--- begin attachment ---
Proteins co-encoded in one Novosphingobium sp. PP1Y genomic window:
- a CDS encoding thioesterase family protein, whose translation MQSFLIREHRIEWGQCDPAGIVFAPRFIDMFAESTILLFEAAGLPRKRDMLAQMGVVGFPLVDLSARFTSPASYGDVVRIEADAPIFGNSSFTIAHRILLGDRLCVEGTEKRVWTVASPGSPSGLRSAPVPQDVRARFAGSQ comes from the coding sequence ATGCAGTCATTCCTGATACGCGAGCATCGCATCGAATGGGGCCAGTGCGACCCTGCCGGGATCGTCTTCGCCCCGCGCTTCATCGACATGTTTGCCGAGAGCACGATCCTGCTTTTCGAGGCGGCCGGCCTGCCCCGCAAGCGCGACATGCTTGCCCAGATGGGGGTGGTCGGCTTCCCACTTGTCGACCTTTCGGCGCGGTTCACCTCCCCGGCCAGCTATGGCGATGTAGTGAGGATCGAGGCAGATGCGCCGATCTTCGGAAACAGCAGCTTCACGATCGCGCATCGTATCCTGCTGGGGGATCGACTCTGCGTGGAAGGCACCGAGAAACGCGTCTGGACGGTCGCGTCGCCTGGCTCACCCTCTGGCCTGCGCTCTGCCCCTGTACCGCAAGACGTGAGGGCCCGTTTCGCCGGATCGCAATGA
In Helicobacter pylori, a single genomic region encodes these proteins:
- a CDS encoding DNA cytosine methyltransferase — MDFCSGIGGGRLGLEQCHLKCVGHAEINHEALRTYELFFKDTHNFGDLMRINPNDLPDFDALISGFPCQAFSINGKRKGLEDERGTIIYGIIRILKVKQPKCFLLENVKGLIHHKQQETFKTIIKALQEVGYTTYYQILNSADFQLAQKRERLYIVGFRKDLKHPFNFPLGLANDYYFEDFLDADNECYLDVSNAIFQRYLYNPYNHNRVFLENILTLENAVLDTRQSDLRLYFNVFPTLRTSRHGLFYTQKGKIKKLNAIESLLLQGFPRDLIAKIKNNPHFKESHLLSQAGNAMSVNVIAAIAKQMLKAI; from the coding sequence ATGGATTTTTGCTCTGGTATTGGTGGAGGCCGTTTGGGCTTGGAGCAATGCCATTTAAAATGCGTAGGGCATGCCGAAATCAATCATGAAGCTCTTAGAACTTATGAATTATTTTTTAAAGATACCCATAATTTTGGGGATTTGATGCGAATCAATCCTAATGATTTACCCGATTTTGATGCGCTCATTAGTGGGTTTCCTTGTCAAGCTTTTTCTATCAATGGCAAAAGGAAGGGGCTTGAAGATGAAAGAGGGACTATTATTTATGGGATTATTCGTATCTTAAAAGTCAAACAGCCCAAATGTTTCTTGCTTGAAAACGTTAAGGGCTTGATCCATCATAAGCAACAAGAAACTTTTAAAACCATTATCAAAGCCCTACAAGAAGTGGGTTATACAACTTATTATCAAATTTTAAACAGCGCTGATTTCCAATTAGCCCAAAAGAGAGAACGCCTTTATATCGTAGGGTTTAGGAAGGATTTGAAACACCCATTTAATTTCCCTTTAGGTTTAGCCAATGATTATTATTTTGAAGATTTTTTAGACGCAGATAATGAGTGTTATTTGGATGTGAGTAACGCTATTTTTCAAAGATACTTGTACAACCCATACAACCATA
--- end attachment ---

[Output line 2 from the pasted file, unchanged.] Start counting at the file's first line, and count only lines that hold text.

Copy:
- a CDS encoding thioesterase family protein, whose translation MQSFLIREHRIEWGQCDPAGIVFAPRFIDMFAESTILLFEAAGLPRKRDMLAQMGVVGFPLVDLSARFTSPASYGDVVRIEADAPIFGNSSFTIAHRILLGDRLCVEGTEKRVWTVASPGSPSGLRSAPVPQDVRARFAGSQ comes from the coding sequence ATGCAGTCATTCCTGATACGCGAGCATCGCATCGAATGGGGCCAGTGCGACCCTGCCGGGATCGTCTTCGCCCCGCGCTTCATCGACATGTTTGCCGAGAGCACGATCCTGCTTTTCGAGGCGGCCGGCCTGCCCCGCAAGCGCGACATGCTTGCCCAGATGGGGGTGGTCGGCTTCCCACTTGTCGACCTTTCGGCGCGGTTCACCTCCCCGGCCAGCTATGGCGATGTAGTGAGGATCGAGGCAGATGCGCCGATCTTCGGAAACAGCAGCTTCACGATCGCGCATCGTATCCTGCTGGGGGATCGACTCTGCGTGGAAGGCACCGAGAAACGCGTCTGGACGGTCGCGTCGCCTGGCTCACCCTCTGGCCTGCGCTCTGCCCCTGTACCGCAAGACGTGAGGGCCCGTTTCGCCGGATCGCAATGA